Most important, one of defendant's central arguments is the unreasonableness of classifying marijuana as a narcotic drug. Defendant's counsel states: "The classification is demonstrated to be unreasonable also in that marijuana is classified as a narcotic drug which in fact it is not." Thus, what is now being presented to this court is a constitutional question which rests in part on the resolution of a factual issue — yet the question was not brought before the trial court, much less evidence taken on the properties and effects of marijuana. In contrast, other courts which have considered the same issue have done so only after testimony was taken. For example, in Commonwealth v. Leis, supra, the Massachusetts Supreme Court had before it a record which included a hearing wherein eighteen expert witnesses testified. In the present case there is no testimony, no evidence, only a reference in defendant's brief on appeal to a "Report on Mind-Altering Substances and their Regulation by Department of Justice Technical Advisory Committee on Drug Abuse." In short, defendant has raised a constitutional question for the first time on appeal which requires the resolution of a factual issue. Bradley v. State, supra.
We find no reason why this court should deviate from the general rule and allow defendant in this case to now question the constitutionality of sec. 161.275, Stats., when he has heretofore failed to raise that issue.
Withdrawal of guilty
Defendant argues that his entry of the guilty plea was "improvident" and the result of duress, and states:
"Although it is conceded that the defendant stated that his plea was given with full understanding and without duress nevertheless the defendant was never fully advised that he had a possible constitutional defense to the charge. . . .
"It is submitted that the failure of the defendant to be advised of the possible constitutional defenses combined with the possible maximum penalty of ten years for the first offense constituted undue duress and psychological pressure which was inherent in the entry of the plea and negated such voluntariness as was asserted. . . ."
Defendant's argument is inconsistent in that he first concedes the guilty plea was entered free of duress and then in the next paragraph argues the plea was the subject of duress. With respect to the psychological pressure of the possible ten-year sentence, this is the type of pressure (maximum sentence possible) which plays a role in every plea agreement, and the record shows there was such an agreement in this case. The trial court properly advised the defendant of the possible sentence before accepting the plea of guilty.
The claim that the plea of guilty is "improvident" because defendant was never fully advised of possible constitutional defense goes to the question of competency of counsel:
"In State v. Reppin [(1967), 35 Wis.2d 377, 151 N.W.2d 9] this court adopted the `manifest injustice' test which provided that a defendant would be permitted to withdraw his plea of guilty if he could prove by clear and convincing evidence that his plea was made under any of the following nonexhaustive situations:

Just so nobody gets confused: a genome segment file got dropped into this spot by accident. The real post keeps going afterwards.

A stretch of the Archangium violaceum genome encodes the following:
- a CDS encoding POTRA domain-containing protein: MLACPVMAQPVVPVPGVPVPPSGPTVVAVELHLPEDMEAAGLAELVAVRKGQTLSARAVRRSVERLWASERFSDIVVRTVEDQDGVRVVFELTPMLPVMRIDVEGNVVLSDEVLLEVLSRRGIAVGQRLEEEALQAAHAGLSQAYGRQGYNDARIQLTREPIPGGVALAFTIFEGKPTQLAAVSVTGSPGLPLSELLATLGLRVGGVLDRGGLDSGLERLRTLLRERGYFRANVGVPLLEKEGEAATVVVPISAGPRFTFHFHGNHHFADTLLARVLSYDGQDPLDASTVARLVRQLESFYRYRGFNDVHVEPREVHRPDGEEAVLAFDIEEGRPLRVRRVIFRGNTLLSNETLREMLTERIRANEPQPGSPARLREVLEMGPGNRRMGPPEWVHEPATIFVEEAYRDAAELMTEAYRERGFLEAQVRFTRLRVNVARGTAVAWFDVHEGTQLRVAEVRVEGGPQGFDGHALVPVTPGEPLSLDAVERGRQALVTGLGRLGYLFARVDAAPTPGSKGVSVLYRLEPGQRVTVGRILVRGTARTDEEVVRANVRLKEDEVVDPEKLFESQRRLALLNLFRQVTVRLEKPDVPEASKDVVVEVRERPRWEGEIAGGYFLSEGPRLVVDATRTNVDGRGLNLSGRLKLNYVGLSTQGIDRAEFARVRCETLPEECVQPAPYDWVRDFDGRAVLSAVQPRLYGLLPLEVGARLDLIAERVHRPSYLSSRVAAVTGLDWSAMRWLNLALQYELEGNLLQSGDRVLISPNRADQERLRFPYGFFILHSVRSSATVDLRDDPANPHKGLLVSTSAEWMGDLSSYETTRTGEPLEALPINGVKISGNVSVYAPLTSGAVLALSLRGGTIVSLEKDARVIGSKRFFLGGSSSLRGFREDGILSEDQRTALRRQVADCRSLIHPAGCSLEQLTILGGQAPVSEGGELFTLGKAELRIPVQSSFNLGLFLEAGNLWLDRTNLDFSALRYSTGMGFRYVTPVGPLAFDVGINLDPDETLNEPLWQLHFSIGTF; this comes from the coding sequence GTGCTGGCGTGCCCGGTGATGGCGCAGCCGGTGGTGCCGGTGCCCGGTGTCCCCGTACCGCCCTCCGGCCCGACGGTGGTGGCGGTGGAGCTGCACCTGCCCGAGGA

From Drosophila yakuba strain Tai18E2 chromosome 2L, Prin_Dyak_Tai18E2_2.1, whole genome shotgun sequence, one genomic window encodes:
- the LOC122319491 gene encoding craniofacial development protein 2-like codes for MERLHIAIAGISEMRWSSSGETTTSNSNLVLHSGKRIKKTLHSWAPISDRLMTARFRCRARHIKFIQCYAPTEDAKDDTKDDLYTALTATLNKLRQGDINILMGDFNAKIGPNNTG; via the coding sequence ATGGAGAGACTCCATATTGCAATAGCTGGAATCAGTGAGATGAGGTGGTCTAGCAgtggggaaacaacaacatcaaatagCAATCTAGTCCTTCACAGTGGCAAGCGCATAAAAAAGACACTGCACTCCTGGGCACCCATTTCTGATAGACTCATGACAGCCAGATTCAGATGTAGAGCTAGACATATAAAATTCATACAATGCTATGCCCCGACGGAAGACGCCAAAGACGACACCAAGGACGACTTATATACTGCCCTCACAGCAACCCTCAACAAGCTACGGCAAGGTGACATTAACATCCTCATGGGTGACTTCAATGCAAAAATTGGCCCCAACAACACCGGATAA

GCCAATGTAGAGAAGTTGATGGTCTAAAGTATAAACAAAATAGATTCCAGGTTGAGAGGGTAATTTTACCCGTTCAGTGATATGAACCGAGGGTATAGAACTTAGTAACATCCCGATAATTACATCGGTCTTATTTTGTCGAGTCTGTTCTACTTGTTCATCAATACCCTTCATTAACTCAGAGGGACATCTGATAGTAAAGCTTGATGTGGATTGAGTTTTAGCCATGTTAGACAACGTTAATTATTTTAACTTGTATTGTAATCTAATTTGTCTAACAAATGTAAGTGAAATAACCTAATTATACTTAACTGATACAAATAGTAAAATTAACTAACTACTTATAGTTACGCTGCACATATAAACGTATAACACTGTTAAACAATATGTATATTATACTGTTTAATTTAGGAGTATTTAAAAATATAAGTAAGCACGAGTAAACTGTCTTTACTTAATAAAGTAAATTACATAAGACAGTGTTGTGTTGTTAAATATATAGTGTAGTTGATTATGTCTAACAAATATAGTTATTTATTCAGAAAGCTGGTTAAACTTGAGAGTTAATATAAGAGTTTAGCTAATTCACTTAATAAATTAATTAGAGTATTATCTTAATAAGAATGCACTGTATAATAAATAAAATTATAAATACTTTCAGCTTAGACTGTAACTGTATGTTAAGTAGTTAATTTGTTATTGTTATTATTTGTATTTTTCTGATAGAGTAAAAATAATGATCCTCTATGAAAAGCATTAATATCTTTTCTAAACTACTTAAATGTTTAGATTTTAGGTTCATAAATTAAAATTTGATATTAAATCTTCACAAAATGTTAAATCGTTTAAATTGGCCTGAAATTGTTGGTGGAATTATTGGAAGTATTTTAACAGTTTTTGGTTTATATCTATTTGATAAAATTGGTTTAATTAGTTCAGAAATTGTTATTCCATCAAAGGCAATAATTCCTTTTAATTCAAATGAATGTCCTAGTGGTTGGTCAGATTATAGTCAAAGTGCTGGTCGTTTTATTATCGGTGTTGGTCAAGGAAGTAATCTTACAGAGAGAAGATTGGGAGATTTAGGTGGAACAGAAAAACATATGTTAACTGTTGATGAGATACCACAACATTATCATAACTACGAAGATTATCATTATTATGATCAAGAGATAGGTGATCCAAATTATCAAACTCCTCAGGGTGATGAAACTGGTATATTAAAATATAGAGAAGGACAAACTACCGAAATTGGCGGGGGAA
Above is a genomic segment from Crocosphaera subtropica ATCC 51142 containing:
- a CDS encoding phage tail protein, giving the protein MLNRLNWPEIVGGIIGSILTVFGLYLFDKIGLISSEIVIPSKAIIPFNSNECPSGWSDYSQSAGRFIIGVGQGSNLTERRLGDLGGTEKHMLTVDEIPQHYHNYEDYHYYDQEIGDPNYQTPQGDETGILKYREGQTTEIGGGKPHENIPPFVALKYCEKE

"`(1) [H]e was denied the effective assistance of counsel guaranteed to him by constitution, statute, or rule;
"`(2) the plea was not entered or ratified by the defendant or a person authorized to so act in his behalf;
"`(3) the plea was involuntary, or was entered without knowledge of the charge or that the sentence actually imposed could be imposed; or
"`(4) he did not receive the charge or sentence concessions contemplated by the plea agreement and the prosecuting attorney failed to seek or not to oppose these concessions as promised in the plea agreement.'" State v. Wolfe (1970), 46 Wis.2d 478, 484, 175 N.W.2d 216, 219.
"An accused cannot follow one course of strategy at the time of trial and if that turns out to be unsatisfactory complain he should be discharged or have a new trial. In Pulaski [ 23 Wis.2d 138, 148, 126 N.W.2d 625, 631], we said `Often after trial, charges of incompetency are directed toward counsel because it appears other tactics than those chosen might have been more helpful to the accused. Criminal as well as civil cases cannot be retried at the instance of the loser because he is more hopeful of success on a second try. Unless the representation of counsel is so inadequate and of such low competency as to amount to no representation, a new trial cannot be granted on that ground. If something less than the highest degree of skill and competency of counsel were a ground for a new trial, nothing would prevent the accused in the first instance from hiring competent counsel but admittedly not the most skillful in order to assure himself of a second opportunity for acquittal. Such a rule would lead to great abuse and could not be justified in the interest of justice.'" Cross v. State (1970), 45 Wis.2d 593, 605, 173 N.W.2d 589, 596.
We find no grounds for establishing incompetency of counsel and agree with the trial court's determination that there has been no showing of manifest injustice.
By the Court. — Judgment and order affirmed.